LESSONS IN BLACK HISTORY – The Vanport Flood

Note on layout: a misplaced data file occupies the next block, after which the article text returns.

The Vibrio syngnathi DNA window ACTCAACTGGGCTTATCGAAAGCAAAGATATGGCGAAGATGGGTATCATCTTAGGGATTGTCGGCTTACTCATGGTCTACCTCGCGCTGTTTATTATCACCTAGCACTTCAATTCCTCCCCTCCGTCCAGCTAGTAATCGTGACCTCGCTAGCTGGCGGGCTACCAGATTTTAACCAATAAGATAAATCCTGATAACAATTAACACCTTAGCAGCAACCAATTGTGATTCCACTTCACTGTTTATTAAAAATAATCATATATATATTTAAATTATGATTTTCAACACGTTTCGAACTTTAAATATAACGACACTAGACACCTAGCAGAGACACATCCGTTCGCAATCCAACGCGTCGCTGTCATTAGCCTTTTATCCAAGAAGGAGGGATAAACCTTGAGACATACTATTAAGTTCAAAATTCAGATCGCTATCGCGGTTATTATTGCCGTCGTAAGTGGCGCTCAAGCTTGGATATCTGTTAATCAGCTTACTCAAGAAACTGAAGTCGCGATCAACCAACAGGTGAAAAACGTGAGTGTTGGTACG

The Vanport Flood—Vanport City was founded in Oregon, just north of Portland, in 1943. A makeshift community that was built to house the shipyard workers who had come to work in Portland and Vancouver, Washington, during World War II, Vanport was the second largest city in the state of Oregon. It was also home to approximately 6,000 blacks, who made up rough a third of the city’s population. At the time, Portland had a reputation of being incredibly racist and unwelcoming to blacks, which led to the formation of Vanport City, a public housing community that served as a means to keep the “undesirables” out of the rest of the state. Although the Vanport was never meant to be an actual community, it thrived in the years after World War II, with its own school system—including Vanport College which would go on to become Portland State University—and local business community. Unlike Portland, Vanport was a heavily integrated city, with blacks and whites going to school together and living in the same neighborhoods. After a winter of heavy rainfall and snow, the Columbia River that bordered Vanport on the north was in danger of flooding. On Sunday, May 30, 1948—Memorial Day—the river broke through the railroad dike and the river came rushing in. Within hours the city of Vanport was wiped off the face of the Earth. There were only 15 reported deaths, but urban legends of hundreds of deaths, including a school bus full of children and a warehouse full of corpses hidden from the public, still persist in the Portland. With almost the entire black population of the state displaced by the destruction of Vanport, the city of Portland and the state of Oregon was grudgingly forced to desegregate.

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